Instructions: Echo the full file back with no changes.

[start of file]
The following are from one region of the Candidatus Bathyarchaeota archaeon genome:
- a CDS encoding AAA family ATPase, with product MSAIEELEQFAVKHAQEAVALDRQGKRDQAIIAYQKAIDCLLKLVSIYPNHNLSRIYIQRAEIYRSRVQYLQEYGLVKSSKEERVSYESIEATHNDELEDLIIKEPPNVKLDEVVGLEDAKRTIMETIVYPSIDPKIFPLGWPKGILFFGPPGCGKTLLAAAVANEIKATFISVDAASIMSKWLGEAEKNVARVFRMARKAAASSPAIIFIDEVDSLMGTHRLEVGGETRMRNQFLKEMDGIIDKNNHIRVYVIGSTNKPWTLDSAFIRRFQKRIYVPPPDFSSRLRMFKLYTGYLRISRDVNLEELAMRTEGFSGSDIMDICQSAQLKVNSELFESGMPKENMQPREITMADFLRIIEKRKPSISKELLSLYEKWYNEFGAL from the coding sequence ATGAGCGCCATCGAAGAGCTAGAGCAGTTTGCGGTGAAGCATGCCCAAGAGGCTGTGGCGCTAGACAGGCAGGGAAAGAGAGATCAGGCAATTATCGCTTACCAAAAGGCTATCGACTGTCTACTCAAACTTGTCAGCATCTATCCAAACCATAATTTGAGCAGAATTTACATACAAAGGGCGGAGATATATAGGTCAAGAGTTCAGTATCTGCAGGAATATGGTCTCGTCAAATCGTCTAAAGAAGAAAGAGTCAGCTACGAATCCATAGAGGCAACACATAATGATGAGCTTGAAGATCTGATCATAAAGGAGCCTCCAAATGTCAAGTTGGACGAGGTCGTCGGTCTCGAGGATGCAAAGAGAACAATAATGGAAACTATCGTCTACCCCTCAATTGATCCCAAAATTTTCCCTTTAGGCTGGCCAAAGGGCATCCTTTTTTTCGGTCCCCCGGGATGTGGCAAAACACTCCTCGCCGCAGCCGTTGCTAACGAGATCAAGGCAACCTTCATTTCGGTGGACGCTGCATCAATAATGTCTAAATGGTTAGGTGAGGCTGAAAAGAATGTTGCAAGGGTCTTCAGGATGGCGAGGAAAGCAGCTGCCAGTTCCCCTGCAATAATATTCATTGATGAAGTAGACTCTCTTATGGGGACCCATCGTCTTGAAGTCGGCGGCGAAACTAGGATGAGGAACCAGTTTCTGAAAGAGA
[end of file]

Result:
The following are from one region of the Candidatus Bathyarchaeota archaeon genome:
- a CDS encoding AAA family ATPase, with product MSAIEELEQFAVKHAQEAVALDRQGKRDQAIIAYQKAIDCLLKLVSIYPNHNLSRIYIQRAEIYRSRVQYLQEYGLVKSSKEERVSYESIEATHNDELEDLIIKEPPNVKLDEVVGLEDAKRTIMETIVYPSIDPKIFPLGWPKGILFFGPPGCGKTLLAAAVANEIKATFISVDAASIMSKWLGEAEKNVARVFRMARKAAASSPAIIFIDEVDSLMGTHRLEVGGETRMRNQFLKEMDGIIDKNNHIRVYVIGSTNKPWTLDSAFIRRFQKRIYVPPPDFSSRLRMFKLYTGYLRISRDVNLEELAMRTEGFSGSDIMDICQSAQLKVNSELFESGMPKENMQPREITMADFLRIIEKRKPSISKELLSLYEKWYNEFGAL from the coding sequence ATGAGCGCCATCGAAGAGCTAGAGCAGTTTGCGGTGAAGCATGCCCAAGAGGCTGTGGCGCTAGACAGGCAGGGAAAGAGAGATCAGGCAATTATCGCTTACCAAAAGGCTATCGACTGTCTACTCAAACTTGTCAGCATCTATCCAAACCATAATTTGAGCAGAATTTACATACAAAGGGCGGAGATATATAGGTCAAGAGTTCAGTATCTGCAGGAATATGGTCTCGTCAAATCGTCTAAAGAAGAAAGAGTCAGCTACGAATCCATAGAGGCAACACATAATGATGAGCTTGAAGATCTGATCATAAAGGAGCCTCCAAATGTCAAGTTGGACGAGGTCGTCGGTCTCGAGGATGCAAAGAGAACAATAATGGAAACTATCGTCTACCCCTCAATTGATCCCAAAATTTTCCCTTTAGGCTGGCCAAAGGGCATCCTTTTTTTCGGTCCCCCGGGATGTGGCAAAACACTCCTCGCCGCAGCCGTTGCTAACGAGATCAAGGCAACCTTCATTTCGGTGGACGCTGCATCAATAATGTCTAAATGGTTAGGTGAGGCTGAAAAGAATGTTGCAAGGGTCTTCAGGATGGCGAGGAAAGCAGCTGCCAGTTCCCCTGCAATAATATTCATTGATGAAGTAGACTCTCTTATGGGGACCCATCGTCTTGAAGTCGGCGGCGAAACTAGGATGAGGAACCAGTTTCTGAAAGAGA